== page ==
Meanwhile in September, Cornwallis invaded North Carolina. His final objective was to march into Virginia. To protect his troops from guerilla attack, Cornwallis ordered Ferguson to move northward into western North Carolina before joining the main British Army in Charlotte.

In late September, Ferguson camped at Gilbert Town (near present day Rutherfordton). He sent a message to Colonel Isaac Shelby, whom he considered to be the leader of the “backwater men.” The message said that if Shelby and his men did not stop their opposition to the British, Ferguson would march his army over the mountains, hang their leaders and “lay the country waste with fire and sword.” The Patriots would have none of it.

On September 25, Patriot leaders and Colonels Charles McDowell, John Sevier, Isaac Shelby and William Campbell gathered at Sycamore Shoals on the Watauga River (near present day Tennessee). They marched five days over the snow covered mountains to the Quaker Meadows Plantation owned by McDowell’s family (in present day Morganton). There, they were joined by  more frontiersmen including those serving under Benjamin Cleveland and Joseph Winston. The troops marched toward Gilbert Town and Ferguson.

Spies told Ferguson the Patriots were on their way. Ferguson had stayed at Gilbert Town hoping to intercept another Patriot force, heading northward. Calling in reinforcements, the Scot began to march toward Charlotte to receive the protection of Cornwallis’ main army. He sent an appeal to loyal North Carolinians  — for them to save themselves from the “backwater men…a set of mongrels.” Late on October 6, Ferguson received word from his spies that the Americans were close behind him. Camping at Kings Mountain, near the North Carolina border, he sent a message to Cornwallis requesting reinforcements. “Three or four hundred good soldiers,” he wrote, “would finish the business. Something must be done soon.” Desperately short of provisions, Ferguson sent out a foraging party of 150 men. He then organized a defense and prepared to meet the enemy.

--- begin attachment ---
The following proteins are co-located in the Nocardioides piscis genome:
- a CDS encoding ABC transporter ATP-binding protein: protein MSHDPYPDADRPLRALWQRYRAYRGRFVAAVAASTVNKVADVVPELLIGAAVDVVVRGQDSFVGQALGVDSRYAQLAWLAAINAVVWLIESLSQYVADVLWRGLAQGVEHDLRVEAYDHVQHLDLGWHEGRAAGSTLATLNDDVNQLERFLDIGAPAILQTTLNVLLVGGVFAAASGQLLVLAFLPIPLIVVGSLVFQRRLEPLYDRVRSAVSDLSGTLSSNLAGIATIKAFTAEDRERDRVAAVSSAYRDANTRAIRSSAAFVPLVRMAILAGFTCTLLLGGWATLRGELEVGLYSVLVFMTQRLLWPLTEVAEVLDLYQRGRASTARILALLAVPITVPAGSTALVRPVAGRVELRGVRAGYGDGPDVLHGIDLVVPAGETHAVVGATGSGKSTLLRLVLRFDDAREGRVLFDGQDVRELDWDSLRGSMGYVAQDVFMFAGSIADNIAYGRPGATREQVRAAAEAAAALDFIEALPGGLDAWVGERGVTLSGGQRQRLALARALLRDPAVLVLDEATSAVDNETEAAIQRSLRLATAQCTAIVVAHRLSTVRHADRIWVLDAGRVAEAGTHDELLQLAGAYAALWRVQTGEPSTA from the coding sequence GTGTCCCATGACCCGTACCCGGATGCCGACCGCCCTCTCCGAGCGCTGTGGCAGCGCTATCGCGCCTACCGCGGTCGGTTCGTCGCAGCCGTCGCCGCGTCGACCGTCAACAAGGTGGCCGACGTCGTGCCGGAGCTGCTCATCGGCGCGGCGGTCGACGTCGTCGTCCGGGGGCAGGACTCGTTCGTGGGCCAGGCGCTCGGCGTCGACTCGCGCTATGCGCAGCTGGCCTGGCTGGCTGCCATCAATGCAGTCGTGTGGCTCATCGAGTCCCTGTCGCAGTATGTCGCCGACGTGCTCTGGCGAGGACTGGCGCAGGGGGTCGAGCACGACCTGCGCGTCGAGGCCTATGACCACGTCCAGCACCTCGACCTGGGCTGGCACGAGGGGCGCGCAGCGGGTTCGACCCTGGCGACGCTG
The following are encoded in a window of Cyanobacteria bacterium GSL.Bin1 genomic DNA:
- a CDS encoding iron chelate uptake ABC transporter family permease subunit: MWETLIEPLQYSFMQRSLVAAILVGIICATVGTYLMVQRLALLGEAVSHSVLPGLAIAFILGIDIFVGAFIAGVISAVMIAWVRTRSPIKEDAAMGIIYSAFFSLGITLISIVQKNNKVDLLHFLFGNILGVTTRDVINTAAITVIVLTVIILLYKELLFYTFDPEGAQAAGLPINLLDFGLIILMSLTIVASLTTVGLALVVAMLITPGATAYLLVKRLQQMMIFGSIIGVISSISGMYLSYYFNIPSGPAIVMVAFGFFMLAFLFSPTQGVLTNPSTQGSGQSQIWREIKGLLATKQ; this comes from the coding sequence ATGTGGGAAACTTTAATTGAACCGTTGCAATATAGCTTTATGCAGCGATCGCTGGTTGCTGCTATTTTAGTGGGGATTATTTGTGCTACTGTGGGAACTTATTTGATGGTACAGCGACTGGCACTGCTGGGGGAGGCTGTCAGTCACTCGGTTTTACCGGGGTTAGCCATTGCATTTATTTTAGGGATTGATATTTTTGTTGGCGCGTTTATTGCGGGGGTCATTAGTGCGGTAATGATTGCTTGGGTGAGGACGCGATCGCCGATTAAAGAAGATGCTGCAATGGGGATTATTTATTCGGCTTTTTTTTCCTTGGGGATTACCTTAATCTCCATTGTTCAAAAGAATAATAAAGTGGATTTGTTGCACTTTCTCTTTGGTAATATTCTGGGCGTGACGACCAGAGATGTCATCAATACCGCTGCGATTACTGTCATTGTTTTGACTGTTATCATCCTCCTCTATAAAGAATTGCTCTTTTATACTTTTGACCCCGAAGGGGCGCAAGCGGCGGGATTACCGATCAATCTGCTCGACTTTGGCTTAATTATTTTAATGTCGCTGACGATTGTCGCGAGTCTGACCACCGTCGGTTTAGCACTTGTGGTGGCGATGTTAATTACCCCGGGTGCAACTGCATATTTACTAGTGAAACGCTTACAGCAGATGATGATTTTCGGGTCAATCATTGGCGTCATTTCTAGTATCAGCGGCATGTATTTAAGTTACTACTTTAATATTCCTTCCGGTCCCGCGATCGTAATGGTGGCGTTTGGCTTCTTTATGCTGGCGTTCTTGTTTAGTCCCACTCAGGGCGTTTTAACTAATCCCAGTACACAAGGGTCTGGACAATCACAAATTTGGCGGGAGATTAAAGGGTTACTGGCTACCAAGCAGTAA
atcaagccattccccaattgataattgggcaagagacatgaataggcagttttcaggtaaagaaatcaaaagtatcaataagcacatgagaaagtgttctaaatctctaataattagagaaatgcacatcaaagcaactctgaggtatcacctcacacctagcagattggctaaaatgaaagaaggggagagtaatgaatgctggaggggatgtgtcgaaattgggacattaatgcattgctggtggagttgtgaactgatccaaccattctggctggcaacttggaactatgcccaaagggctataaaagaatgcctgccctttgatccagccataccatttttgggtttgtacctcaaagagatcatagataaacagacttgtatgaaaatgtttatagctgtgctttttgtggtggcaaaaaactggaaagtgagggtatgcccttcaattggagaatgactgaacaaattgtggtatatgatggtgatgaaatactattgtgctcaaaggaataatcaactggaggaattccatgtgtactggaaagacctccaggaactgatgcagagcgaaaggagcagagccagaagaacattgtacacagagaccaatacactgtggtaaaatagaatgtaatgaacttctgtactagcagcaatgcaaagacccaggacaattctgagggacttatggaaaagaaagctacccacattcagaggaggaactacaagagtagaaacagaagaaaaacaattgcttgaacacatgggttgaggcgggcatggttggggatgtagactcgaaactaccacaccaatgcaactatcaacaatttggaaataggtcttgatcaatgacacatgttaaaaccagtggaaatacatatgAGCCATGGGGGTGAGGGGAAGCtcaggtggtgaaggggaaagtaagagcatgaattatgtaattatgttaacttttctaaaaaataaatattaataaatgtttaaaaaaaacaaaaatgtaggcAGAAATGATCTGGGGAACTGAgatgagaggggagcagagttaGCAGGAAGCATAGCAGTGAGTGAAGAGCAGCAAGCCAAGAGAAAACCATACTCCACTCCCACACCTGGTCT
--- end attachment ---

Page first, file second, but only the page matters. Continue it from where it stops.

When the Patriots realized that Ferguson was not at Gilbert Town, they became determined to pursue and fight him. The soldiers followed Ferguson, leaving their weak comrades and horses at Gilbert Town. On October 6 at Cowpens in South Carolina, the Over Mountain Men were joined by 400 South Carolinians under Colonel James Williams and others. The soldiers learned from spy Joseph Kerr that Ferguson was definitely camped about 30 miles ahead in the vicinity of Kings Mountain. Shelby was especially pleased to learn that Ferguson was quoted as saying,   that he “was on Kings Mountain, that he was king of that mountain and that God Almighty and all the Rebels of hell could not drive him from it.”

The seven colonels chose Campbell as their officer of the day to carry out the plans they adopted collectively. Fearing Ferguson would escape, the colonels selected 900 of their best men to pursue the Loyalists.

The Patriots marched through the night and the next day, through pouring rain and intermittent showers. They reached Kings Mountain the next day, Saturday October 7 just after noon.

Kings Mountain is an outlying portion of the Blue Ridge Mountains. A heavily rocky and wooded area, the mountain rises 60 feet above the plain surrounding it. The campsite was supposedly an ideal place for Ferguson to camp because the mountain has a plateau at its summit. The plateau is 600 yards long and 70 feet wide at one end and 120 feet wide at the other. The Scot considered the summit too steep to be scaled.


THE BATTLE BEGINS

Upon arriving at Kings Mountain, the Patriot soldiers dismounted. After tying up the horses, the soldiers formed in a horseshoe around the base of the mountain behind their leaders, who remained on horseback.

Ferguson was right in believing that his would be attackers would expose themselves to musket fire if they attempted to scale the summit. But Ferguson did not realize his men could only fire if they went out into the open, exposing themselves to musket fire. Most of the Patriot troops were skilled hunters who routinely killed fast moving animals. On this day, Ferguson’s men would not find escape an easy task.

The fighting began around 3 p.m. when some of Ferguson’s men noticed the Patriot soldiers surrounding the mountain. After a brief skirmish, the shooting began in earnest when two of the Patriot regiments opened fire on the Loyalists simultaneously. The Loyalists fired back but the Patriots were protected by the heavily wooded area.